I have had records managers tour me through hundreds of records centers 
so there
is no mystery here as to what a storage volume of tapes looks like.  
The only real
differences I see is that paper will be here in 2107 and the media will 
not be; and
if it was still viable, there would be no computer capable of reading 
it. IT people
think a migration schedule refers to illegal immigrants.  Archimedes 
said "Give
me a lever long enough and a place to stand and I will lift the earth!" 
  Here our
philosopher Jerome used to say "Give me a flashlight and a magnifying 
and I can read microfilm in the year 3007." (Accuracy subject to follow 
up review
by a jury of my peers. :~! )

But all that comes to end now.  Rule 26 and EIS requirements issued in 
Federal Court
place all new burdens on the data storage industry.

And in one I especially love, they tangle offsite storage as part of 
the liability chain.  If a
corporation or organization contracts to store computer media and they 
can prove the
vendor was negligent, the liability for lost or spoiled data can 
transfer.  If you say you
protect media then you will need to prove what level of protection you 
truly deliver.
Although I defer to the intelligencia among us to see if I interpret 
that correctly.

So call your media transport container supplier, you need to upgrade, 
call the refrigeration
vendor as your vans need to be upgraded.  The software for the media 
will need to be
upgraded and tied into GPS and that means RFID. Shock watch tags, 
secure containers,
video surveillance all take a jump up in status.  (If I was Filetrail 
RFID and 3M RFID I would
be booking a booth at PRISM.  There will be renewed interest.)

If your software for tracking media cannot share a database like Oneil,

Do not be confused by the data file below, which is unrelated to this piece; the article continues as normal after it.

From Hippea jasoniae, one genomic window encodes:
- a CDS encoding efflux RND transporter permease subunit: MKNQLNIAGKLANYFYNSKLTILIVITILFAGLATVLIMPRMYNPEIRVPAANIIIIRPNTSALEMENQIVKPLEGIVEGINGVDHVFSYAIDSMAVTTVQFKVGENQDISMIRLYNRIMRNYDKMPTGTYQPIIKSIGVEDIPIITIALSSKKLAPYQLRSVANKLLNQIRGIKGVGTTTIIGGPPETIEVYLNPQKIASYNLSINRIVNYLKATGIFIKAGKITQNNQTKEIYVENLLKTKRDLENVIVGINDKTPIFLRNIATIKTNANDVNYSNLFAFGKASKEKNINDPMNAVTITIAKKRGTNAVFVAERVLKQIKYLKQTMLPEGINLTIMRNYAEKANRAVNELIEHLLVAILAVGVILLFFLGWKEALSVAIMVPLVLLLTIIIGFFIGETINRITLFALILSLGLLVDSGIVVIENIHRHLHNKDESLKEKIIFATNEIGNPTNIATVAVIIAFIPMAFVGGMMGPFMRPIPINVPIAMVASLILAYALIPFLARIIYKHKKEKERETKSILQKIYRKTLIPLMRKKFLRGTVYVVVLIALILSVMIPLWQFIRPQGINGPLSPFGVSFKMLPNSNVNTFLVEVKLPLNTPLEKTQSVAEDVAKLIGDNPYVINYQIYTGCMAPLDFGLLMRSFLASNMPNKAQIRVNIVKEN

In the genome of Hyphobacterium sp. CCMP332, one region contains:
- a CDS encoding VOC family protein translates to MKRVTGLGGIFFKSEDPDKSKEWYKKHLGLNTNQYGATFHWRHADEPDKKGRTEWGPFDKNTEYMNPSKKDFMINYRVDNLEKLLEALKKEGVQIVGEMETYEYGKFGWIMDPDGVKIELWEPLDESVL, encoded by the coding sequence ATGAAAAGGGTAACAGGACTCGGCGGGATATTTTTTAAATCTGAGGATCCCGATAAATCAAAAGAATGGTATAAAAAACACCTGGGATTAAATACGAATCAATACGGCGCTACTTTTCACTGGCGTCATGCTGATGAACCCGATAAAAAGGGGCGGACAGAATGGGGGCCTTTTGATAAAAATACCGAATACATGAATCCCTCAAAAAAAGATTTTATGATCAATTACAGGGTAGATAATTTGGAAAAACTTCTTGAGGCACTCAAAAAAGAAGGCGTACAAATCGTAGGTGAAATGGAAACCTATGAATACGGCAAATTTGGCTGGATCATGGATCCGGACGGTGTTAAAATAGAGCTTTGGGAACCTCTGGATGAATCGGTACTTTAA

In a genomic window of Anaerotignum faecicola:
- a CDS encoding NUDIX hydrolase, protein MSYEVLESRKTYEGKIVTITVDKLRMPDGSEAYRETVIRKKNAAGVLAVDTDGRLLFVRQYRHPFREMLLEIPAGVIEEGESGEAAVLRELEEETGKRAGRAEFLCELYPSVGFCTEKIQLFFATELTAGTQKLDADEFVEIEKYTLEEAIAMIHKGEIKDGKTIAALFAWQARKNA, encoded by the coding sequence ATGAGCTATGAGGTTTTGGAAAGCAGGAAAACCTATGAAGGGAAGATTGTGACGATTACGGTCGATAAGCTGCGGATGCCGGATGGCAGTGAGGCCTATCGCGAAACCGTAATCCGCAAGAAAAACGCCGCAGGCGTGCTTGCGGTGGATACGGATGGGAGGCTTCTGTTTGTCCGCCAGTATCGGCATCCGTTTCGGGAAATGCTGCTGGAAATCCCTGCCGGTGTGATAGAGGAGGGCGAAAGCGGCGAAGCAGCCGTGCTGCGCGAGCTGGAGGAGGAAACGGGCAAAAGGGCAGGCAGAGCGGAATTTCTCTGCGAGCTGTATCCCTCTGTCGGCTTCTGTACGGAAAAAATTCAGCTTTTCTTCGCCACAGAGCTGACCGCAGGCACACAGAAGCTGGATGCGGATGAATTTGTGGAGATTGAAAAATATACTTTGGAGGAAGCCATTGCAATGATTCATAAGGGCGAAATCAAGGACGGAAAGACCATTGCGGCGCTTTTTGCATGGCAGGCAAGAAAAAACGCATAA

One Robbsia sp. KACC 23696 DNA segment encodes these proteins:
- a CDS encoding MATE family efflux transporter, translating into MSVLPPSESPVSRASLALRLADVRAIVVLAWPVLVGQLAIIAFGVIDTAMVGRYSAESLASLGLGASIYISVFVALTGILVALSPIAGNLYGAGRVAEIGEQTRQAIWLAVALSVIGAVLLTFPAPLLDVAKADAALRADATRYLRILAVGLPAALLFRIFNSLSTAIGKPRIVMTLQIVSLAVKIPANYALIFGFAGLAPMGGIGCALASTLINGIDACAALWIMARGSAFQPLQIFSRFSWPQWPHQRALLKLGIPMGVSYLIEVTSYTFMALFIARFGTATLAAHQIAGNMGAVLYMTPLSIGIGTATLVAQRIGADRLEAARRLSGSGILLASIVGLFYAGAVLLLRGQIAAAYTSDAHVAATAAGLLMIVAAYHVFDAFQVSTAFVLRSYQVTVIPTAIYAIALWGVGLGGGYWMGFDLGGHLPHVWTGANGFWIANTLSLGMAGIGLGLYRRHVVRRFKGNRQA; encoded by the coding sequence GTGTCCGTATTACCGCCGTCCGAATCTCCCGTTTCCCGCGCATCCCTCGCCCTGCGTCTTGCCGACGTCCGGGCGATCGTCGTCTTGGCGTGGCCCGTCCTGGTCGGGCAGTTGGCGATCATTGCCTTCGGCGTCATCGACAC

Andrews and
DHS then you may be odd man out. NRC has already accomplished this but 
some of the
majors cannot track media as it moves from city to city due to 
conflicts with overly large
databases?  Go figure!  If you store data in multiple cities, your 
information should be able to move across platforms. Delays in tracking 
media will be a
problem.  Kudos to NRC for recognizing this early on.  I am trying to 
move the FAN members
in this same direction and real progress has just been made. All 
because these new laws
and rules change the landscape.
> Is that what a RM would want to see?

You ask question after question but I fail to see you imparting any 
wisdom back to the List.
Maybe that is why some do not respond to your requests for 
enlightenment, or;  is it the
satirical tone you take with the List because you think no one here is 
worthy of respect.  I
can name a hundred names here on this List that are the Deans of the 
Records Management
world who can walk into a Board Room and people listen to them.

So tell us, what information of value do you have to impart to the CEO? 
  How should he select
his offsite vendor? What should he fear from the Data Storage 
community?  What is the Gospel
according to Gerard and his software company TapeTrack.  Then we can 
quit trying to figure out
what you genuinely know and when you are just trying to get us to 
respond so you can make
mean comments that are intended to show you are smart and that we are 
all dumb.

What should the records management community know, that you think we do 
not know?

Hugh Smith
FIRELOCK Fireproof Modular Vaults
[log in to unmask]
(610)  756-4440    Fax (610)  756-4134